From the Fleurs to the Goude of Fashion
Every year mid March, in a somewhat stupid ritualistic fashion, I “schlep” the six-wheel ‘Rolls Royce’ of a shopping cart (by Rolser — it jumps the steps like a kangaroo) down to the quai de la Mégisserie (between Pont Neuf and Place du Châtelet) to purchase flowers for the window boxes. I make it a point to lunch first at “Au Vieux Châtelet” on the corner at the Place, except that this year the café is seriously undergoing massive renovation…so we opted for the café next door — Le Reynou at number two.
Owners of a brand-spanking-new apartment we are soon to launch on Parler Paris Apartments called “Au Vieux Paris” (by coincidence to the café name), decided to join me in order to purchase flowers for their own window boxes. Their apartment has five windows on two very historic streets in Le Marais with a drop-dead amazing view on the carousel just steps away at the Saint-Paul Métro entrance and was renovated and decorated by interior architect Martine di Mattéo to look and feel like a Paris bistrot. It’s a ‘must stay in’ fabulous one-bedroom luxury apartment and, with bright new red geraniums, is going to be even more delightful.
After lunch we headed down the quai to peruse the flowers at each of the shops before deciding which of them should be the lucky vendor we’d patronize. It was not at all unusual that Vilmorin would have the best selection — they do most every year, without a question. Rows and rows of many different colors, they are THE spot for geranium-shopping.
The price, however, seems to creep up a bit with each passing year. A “barquette” of 10 potted geraniums was going for 24 when last year it was 22.
We anchored down the Rolser with a huge bag of dirt, then loaded it with a barquette of reds, a barquette of fuschias, a thick pot of rosemary (for “Le Provençal“) and a big pot of flowers (I don’t have a clue what kind) for the terrace at “La Paris Plage,” then jumped on the 96 bus to head home with all our purchases.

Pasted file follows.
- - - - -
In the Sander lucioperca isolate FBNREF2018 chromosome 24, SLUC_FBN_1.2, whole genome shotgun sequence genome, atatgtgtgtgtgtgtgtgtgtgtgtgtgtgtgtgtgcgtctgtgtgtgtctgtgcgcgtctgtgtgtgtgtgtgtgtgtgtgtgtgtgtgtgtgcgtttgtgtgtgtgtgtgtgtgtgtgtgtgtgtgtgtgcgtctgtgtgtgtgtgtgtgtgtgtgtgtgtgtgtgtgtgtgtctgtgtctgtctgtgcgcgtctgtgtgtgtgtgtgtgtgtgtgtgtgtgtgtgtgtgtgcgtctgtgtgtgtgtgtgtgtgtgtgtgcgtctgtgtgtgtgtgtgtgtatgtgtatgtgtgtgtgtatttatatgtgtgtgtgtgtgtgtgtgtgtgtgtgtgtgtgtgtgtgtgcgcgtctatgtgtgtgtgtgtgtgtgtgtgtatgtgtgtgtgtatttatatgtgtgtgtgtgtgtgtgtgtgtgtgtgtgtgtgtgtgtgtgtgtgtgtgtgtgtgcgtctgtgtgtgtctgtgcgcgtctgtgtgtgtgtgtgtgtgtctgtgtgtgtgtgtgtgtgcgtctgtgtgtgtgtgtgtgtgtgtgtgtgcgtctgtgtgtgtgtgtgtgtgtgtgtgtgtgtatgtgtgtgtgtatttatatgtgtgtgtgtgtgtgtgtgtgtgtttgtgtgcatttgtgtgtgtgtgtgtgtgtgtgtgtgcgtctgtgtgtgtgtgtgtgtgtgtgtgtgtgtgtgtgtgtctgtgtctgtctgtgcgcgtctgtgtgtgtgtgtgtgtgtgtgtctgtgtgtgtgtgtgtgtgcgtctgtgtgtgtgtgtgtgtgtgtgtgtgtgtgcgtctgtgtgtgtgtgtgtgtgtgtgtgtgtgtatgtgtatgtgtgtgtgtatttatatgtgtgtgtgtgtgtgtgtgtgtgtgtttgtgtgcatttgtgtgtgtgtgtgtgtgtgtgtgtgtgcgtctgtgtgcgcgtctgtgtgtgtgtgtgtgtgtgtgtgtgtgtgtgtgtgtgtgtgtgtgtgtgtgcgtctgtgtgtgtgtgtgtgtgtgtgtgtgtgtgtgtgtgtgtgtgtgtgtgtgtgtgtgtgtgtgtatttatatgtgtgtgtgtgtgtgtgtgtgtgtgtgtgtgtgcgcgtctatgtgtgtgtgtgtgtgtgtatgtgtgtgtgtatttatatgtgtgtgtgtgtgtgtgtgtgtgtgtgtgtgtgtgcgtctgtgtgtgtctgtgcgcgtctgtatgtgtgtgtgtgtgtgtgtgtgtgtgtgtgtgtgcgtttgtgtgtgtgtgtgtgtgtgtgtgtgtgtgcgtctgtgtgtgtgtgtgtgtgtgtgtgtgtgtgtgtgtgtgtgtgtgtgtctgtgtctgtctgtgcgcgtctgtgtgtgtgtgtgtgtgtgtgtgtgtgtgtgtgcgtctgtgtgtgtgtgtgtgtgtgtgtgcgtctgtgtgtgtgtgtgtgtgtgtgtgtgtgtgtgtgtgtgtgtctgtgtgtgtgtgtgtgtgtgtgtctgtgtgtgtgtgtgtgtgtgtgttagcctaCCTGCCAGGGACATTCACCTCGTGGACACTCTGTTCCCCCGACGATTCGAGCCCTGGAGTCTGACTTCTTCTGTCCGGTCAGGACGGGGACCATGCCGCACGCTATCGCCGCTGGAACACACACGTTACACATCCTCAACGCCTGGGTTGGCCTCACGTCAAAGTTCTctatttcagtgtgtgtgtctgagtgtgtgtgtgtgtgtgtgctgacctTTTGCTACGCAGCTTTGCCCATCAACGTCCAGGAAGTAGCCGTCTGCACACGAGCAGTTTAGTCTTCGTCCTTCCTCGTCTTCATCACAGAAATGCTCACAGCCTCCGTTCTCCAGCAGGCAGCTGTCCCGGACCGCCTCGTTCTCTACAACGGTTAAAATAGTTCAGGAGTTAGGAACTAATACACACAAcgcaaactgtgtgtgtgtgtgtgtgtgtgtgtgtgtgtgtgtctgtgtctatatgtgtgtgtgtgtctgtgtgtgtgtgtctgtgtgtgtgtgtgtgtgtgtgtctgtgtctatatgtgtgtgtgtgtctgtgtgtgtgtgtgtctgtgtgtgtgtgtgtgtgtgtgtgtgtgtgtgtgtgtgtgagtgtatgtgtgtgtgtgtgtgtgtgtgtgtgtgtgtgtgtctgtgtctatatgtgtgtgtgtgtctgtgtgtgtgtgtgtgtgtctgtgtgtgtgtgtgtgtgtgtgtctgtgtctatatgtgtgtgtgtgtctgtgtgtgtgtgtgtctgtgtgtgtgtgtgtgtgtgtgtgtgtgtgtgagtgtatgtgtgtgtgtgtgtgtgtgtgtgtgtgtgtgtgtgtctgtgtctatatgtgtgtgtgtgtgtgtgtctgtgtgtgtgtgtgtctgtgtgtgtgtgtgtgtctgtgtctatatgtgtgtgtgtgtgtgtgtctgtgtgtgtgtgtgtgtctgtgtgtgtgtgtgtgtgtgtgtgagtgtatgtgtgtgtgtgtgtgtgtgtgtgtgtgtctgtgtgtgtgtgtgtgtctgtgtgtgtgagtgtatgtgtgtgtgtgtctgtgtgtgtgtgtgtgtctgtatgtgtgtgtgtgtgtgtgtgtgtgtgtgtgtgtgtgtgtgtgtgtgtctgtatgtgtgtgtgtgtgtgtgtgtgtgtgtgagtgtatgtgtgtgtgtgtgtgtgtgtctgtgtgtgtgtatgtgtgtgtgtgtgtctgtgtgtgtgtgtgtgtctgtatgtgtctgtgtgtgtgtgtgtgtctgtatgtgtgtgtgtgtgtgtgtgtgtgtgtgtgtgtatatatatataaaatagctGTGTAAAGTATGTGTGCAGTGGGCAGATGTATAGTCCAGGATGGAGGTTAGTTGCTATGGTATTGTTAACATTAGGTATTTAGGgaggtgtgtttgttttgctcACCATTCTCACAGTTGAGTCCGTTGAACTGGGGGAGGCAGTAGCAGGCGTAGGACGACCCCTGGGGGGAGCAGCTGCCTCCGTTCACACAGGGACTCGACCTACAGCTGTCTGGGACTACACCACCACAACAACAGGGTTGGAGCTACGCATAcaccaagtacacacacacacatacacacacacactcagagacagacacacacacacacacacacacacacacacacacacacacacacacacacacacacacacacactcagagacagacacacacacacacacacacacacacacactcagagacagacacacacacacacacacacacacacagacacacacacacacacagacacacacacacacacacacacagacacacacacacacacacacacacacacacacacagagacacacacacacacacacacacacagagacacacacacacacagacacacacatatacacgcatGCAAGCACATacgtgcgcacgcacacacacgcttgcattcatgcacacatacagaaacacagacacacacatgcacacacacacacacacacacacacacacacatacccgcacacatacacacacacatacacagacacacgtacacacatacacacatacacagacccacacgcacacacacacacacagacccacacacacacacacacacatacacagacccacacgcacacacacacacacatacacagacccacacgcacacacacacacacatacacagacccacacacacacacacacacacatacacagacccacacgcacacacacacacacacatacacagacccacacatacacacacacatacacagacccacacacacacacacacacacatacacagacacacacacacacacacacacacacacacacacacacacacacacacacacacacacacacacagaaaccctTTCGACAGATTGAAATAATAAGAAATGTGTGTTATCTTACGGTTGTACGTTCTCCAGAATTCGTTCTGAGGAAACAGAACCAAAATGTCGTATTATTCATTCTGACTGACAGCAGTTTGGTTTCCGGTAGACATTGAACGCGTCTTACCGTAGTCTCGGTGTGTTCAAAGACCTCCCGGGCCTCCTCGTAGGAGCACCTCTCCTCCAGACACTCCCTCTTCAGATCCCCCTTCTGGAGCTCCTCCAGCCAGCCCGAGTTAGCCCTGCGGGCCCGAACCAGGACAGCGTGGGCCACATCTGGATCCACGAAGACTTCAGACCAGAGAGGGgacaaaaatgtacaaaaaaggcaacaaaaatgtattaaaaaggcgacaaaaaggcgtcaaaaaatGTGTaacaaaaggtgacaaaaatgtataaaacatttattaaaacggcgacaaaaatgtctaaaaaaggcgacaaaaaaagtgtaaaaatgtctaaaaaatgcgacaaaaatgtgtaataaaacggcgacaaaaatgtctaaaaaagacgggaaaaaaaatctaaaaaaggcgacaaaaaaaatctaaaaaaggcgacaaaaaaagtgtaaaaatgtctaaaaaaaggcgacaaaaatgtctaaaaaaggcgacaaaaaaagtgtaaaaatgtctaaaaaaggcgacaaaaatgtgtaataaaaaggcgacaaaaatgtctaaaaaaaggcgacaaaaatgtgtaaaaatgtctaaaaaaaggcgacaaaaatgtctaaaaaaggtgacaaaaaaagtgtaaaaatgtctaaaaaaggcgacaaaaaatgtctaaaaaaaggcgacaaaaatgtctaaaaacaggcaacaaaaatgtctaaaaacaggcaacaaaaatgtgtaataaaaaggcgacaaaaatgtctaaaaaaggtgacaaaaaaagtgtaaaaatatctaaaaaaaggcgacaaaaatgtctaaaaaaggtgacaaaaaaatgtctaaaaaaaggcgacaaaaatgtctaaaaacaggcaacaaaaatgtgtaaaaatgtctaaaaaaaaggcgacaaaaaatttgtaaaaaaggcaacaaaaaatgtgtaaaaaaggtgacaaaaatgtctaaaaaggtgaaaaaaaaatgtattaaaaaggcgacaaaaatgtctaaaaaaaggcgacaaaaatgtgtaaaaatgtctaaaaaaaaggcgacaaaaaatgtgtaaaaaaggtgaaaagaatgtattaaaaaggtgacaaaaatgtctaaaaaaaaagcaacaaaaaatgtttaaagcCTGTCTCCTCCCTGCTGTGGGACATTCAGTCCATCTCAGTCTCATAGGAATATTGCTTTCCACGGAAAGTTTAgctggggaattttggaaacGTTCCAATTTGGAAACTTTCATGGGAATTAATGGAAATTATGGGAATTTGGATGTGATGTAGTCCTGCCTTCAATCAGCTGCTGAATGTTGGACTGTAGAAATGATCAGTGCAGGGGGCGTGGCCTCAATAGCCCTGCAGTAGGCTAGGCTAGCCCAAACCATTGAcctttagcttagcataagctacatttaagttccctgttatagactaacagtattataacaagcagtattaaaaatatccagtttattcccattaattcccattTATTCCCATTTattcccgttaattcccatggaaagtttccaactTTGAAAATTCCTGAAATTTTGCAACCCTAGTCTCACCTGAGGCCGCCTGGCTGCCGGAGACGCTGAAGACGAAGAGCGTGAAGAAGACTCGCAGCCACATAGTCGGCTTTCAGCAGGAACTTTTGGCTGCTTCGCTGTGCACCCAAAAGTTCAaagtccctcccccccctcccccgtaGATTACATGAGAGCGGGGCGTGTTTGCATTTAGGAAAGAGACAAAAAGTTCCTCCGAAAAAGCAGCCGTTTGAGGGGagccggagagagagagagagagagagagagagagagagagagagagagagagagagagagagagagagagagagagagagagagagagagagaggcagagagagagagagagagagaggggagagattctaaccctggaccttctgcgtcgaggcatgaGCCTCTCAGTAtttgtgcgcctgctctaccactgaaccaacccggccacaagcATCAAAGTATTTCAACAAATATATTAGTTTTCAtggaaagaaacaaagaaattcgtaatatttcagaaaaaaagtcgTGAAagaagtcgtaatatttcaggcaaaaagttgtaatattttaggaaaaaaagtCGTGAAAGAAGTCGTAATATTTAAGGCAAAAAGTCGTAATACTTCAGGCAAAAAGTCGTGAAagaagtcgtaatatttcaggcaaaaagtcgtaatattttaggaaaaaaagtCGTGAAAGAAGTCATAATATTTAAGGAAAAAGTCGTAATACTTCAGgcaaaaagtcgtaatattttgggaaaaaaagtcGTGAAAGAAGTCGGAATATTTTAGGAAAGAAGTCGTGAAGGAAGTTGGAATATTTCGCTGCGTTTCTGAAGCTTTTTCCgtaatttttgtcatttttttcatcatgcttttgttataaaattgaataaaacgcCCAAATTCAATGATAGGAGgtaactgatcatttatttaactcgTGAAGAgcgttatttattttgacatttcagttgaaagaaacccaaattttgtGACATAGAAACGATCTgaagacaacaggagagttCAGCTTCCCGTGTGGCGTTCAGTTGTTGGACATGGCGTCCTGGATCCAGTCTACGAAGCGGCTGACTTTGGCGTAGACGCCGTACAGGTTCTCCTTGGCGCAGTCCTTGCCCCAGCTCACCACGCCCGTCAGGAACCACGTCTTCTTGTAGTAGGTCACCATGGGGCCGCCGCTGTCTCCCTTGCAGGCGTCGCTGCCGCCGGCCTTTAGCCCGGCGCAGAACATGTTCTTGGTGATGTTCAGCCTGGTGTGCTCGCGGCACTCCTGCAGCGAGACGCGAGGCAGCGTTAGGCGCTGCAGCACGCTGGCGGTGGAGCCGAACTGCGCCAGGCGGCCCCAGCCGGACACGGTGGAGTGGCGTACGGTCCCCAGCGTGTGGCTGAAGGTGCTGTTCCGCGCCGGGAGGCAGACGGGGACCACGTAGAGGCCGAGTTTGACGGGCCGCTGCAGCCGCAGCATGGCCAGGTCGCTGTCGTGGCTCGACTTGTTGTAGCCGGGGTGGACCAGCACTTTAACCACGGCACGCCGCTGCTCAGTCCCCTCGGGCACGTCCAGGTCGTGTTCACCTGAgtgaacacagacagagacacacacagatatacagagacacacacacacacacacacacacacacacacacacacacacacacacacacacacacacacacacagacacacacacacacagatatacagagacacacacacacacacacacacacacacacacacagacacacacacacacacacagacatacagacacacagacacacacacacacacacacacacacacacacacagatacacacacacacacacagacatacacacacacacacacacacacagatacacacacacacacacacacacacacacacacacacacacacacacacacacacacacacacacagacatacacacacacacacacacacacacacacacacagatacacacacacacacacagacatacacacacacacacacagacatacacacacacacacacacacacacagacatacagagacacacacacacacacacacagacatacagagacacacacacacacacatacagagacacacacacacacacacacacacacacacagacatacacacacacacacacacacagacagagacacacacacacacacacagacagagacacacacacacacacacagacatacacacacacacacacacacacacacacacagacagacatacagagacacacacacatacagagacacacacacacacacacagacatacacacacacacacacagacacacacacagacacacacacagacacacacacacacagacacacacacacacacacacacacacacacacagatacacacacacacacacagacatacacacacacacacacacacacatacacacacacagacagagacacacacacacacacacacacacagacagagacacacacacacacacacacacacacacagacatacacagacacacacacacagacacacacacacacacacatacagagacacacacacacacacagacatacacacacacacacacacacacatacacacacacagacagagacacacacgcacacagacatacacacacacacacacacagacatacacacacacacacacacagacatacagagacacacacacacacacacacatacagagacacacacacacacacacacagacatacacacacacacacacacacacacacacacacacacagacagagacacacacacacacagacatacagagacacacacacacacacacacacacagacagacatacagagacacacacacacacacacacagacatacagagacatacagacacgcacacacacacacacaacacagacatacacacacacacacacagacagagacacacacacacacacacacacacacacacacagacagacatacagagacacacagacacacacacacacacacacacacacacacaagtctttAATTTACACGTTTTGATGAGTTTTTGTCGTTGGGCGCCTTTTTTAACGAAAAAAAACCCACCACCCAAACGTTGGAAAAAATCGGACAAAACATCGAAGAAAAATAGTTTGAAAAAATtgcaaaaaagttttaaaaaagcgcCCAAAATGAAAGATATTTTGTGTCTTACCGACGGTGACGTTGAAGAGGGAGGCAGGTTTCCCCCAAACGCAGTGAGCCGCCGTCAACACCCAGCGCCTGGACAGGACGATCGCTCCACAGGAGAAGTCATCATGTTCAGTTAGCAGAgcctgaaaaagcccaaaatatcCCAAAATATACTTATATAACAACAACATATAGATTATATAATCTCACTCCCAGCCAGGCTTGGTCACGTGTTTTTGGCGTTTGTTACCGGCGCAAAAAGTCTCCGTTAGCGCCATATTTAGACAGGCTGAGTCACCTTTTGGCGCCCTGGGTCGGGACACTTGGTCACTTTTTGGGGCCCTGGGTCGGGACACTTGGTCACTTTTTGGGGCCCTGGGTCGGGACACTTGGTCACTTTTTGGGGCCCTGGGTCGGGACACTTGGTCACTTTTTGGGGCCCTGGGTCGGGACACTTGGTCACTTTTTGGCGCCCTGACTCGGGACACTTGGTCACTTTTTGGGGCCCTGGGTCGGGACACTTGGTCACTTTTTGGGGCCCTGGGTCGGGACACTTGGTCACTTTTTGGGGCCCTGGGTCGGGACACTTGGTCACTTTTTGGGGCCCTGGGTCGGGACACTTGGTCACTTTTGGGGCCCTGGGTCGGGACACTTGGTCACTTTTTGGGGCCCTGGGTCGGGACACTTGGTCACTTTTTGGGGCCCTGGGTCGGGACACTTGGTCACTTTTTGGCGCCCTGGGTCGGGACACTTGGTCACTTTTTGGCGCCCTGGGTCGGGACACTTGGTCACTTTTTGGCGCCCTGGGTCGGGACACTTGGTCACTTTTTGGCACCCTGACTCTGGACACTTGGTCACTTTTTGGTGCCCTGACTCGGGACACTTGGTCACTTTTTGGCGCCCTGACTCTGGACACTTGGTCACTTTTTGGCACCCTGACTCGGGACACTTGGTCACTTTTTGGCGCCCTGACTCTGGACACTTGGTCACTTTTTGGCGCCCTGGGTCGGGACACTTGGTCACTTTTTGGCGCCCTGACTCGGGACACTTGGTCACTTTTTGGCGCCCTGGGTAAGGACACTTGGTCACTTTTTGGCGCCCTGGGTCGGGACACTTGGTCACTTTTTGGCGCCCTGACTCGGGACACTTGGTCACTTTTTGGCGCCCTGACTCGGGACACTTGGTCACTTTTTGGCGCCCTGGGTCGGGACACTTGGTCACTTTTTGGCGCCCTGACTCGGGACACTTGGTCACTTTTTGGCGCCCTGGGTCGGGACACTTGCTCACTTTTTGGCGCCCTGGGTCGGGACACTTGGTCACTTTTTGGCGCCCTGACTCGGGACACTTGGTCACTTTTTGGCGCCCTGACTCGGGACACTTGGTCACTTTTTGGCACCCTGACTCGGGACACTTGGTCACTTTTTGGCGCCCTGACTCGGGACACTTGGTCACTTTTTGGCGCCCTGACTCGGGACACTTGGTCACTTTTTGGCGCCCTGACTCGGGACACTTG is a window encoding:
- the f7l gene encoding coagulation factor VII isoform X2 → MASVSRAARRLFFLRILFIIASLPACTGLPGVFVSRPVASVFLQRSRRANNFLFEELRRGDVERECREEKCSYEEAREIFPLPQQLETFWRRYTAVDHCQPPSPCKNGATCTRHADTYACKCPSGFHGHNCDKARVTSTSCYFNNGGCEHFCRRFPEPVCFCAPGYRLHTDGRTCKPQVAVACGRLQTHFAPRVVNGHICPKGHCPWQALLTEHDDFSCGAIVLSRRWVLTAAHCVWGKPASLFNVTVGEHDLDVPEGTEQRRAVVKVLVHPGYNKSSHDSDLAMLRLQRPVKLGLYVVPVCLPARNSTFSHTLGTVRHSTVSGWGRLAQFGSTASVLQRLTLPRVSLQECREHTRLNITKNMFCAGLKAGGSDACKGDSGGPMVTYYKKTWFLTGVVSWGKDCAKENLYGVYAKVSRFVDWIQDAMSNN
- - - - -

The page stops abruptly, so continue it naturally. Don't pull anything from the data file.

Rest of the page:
My housekeeper of 17.5 years looks forward to this almost as much as I do as she helps me both make and clean up the big mess that potting geraniums in a Paris apartment can make. We get such pleasure from tamping down the new fresh earth around the baby plants, watering the window boxes so that the water and fresh earth fall to the street (possibly hitting a few pedestrians on the head unintentionally) and watching the windows come to life! Then, we treat them like our babies and nurture them until next winter when they die again. Ugh.
This year I screwed up and failed to purchase enough plants, leaving “Le Parisol” and my daughter’s bedroom window without any. Back to the quai I will go this coming weekend…and here we go again, making another mess, if not as large a one.
Sunday we left the flowers to their own acclimating while we headed to the “Goudemalion” Jean-Paul Goude Retrospective exhibit at Les Arts Decoratifs in the west wing of Le Louvre. It was the last day — which isn’t very kind of me to tell you that you missed (as I almost did) one of the most amazing exhibitions ever.
Jean-Paul Goude is the artist behind Grace Jones’ iconic image (with whom he has a child) and the master of Galeries Lafayette’s advertising campaign featuring top model/actress Lætitia Casta. He became a “household name” in Paris when he designed a parade down the Champs Elysées to commemorate the bicentennial of the French Revolution.
Aside from the mind-bendingly stunning photos, highly stylistic drawings and brilliant conceptual works, there were a few over-the-top surprises — such as a live woman in period costume sitting still as a mannequin facing a mirror that with her hands, head and feet placed in just the right position, looked to be flaming. The same woman came out into the open at one point and glided around the room as if on wheels (perhaps she was, as we couldn’t see her feet).
In one room were almost two dozen video screens placed on the four walls all at the same height. On each a Métro train passed in different stations, each station displaying one of Goude’s famous Galeries Lafayette-Lætitia Casta posters. The train passed from one screen to the other, without any break in the rhythm, and as each train passed, the people on the platform either got on and others got off the train, or they stayed on the platform, but in each case, each performed some different pose or action. One could have stayed there for hours trying to understand the entire story and taking in all the characters.
To know Jean-Paul Goude, one only need to search in Google Images and you will be amazed by this one man’s creative genius. He’s forever in our Parisian lives even without realizing his presence. From now on I will recognize it.
Two other creative geniuses are on display at Les Arts Decoratifs — Louis Vuitton and Marc Jacobs, having just opened this past March 9th and on until September 16th, 2012. The exhibition juxtaposes the two men’s contributions to the fashion world beginning with the industrialization and ending with globalization. If you’ve ever loved the classic Louis Vuitton trunk, then you’re going to love the Marc Jacobs handbags designed for the House of Vuitton.
Don’t miss this one…at least!
A la prochaine…
Editor, Parler Paris
P.S. “Au Vieux Paris” is not up on our Web site quite yet…but if you are interested in being one of the first to reserve your stay (sleeps up to four), email [email protected]